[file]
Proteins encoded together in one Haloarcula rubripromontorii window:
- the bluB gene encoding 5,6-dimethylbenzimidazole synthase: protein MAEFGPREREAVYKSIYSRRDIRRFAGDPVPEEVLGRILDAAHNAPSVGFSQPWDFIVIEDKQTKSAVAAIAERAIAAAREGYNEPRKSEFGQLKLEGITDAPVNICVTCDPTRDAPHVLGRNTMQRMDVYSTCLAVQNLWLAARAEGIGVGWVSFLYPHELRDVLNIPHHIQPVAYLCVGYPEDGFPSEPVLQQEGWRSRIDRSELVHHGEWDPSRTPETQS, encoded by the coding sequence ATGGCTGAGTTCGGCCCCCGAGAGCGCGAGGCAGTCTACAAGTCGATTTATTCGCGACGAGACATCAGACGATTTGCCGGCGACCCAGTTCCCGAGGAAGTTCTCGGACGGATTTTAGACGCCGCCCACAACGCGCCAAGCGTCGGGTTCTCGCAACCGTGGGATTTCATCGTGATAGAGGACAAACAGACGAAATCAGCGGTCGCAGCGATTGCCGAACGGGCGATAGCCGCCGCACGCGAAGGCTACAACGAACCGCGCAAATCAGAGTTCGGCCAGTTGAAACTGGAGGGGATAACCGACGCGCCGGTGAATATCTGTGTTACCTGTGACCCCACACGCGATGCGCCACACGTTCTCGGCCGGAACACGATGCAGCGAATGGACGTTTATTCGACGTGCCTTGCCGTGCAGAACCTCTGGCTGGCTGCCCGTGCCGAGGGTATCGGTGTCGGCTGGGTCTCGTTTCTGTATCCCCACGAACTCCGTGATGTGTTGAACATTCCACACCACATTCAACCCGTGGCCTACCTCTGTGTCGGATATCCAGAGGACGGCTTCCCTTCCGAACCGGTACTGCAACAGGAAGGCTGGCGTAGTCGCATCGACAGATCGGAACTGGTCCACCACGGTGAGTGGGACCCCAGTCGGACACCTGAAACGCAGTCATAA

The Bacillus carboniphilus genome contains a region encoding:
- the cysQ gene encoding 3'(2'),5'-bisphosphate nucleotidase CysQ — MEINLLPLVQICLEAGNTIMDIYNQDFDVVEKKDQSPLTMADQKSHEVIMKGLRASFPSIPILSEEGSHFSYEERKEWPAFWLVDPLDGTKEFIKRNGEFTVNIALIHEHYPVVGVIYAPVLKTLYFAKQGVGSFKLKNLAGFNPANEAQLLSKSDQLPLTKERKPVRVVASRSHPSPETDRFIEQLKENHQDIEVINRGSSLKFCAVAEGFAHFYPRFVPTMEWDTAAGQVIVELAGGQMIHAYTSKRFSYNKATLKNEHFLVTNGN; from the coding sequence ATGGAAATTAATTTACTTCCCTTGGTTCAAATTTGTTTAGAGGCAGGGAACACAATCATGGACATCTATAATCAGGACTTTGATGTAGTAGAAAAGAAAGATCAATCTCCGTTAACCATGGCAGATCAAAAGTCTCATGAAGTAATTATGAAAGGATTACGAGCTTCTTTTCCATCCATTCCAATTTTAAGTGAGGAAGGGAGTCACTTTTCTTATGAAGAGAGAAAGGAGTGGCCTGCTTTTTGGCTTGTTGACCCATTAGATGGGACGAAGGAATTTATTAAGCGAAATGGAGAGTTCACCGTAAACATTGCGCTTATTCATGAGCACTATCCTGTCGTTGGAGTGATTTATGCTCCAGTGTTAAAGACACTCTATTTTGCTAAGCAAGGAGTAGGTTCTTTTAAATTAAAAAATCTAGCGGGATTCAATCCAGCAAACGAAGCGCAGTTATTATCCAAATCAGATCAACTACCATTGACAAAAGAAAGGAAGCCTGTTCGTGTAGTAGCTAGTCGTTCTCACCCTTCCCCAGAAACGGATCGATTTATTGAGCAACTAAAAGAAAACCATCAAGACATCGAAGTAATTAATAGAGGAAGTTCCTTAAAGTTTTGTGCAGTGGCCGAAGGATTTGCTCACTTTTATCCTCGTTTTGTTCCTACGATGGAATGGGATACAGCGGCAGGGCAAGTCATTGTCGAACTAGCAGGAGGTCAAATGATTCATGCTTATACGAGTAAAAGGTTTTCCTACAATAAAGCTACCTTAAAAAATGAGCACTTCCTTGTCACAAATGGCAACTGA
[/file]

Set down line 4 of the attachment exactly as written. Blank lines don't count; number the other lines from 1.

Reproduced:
- the cysQ gene encoding 3'(2'),5'-bisphosphate nucleotidase CysQ — MEINLLPLVQICLEAGNTIMDIYNQDFDVVEKKDQSPLTMADQKSHEVIMKGLRASFPSIPILSEEGSHFSYEERKEWPAFWLVDPLDGTKEFIKRNGEFTVNIALIHEHYPVVGVIYAPVLKTLYFAKQGVGSFKLKNLAGFNPANEAQLLSKSDQLPLTKERKPVRVVASRSHPSPETDRFIEQLKENHQDIEVINRGSSLKFCAVAEGFAHFYPRFVPTMEWDTAAGQVIVELAGGQMIHAYTSKRFSYNKATLKNEHFLVTNGN; from the coding sequence ATGGAAATTAATTTACTTCCCTTGGTTCAAATTTGTTTAGAGGCAGGGAACACAATCATGGACATCTATAATCAGGACTTTGATGTAGTAGAAAAGAAAGATCAATCTCCGTTAACCATGGCAGATCAAAAGTCTCATGAAGTAATTATGAAAGGATTACGAGCTTCTTTTCCATCCATTCCAATTTTAAGTGAGGAAGGGAGTCACTTTTCTTATGAAGAGAGAAAGGAGTGGCCTGCTTTTTGGCTTGTTGACCCATTAGATGGGACGAAGGAATTTATTAAGCGAAATGGAGAGTTCACCGTAAACATTGCGCTTATTCATGAGCACTATCCTGTCGTTGGAGTGATTTATGCTCCAGTGTTAAAGACACTCTATTTTGCTAAGCAAGGAGTAGGTTCTTTTAAATTAAAAAATCTAGCGGGATTCAATCCAGCAAACGAAGCGCAGTTATTATCCAAATCAGATCAACTACCATTGACAAAAGAAAGGAAGCCTGTTCGTGTAGTAGCTAGTCGTTCTCACCCTTCCCCAGAAACGGATCGATTTATTGAGCAACTAAAAGAAAACCATCAAGACATCGAAGTAATTAATAGAGGAAGTTCCTTAAAGTTTTGTGCAGTGGCCGAAGGATTTGCTCACTTTTATCCTCGTTTTGTTCCTACGATGGAATGGGATACAGCGGCAGGGCAAGTCATTGTCGAACTAGCAGGAGGTCAAATGATTCATGCTTATACGAGTAAAAGGTTTTCCTACAATAAAGCTACCTTAAAAAATGAGCACTTCCTTGTCACAAATGGCAACTGA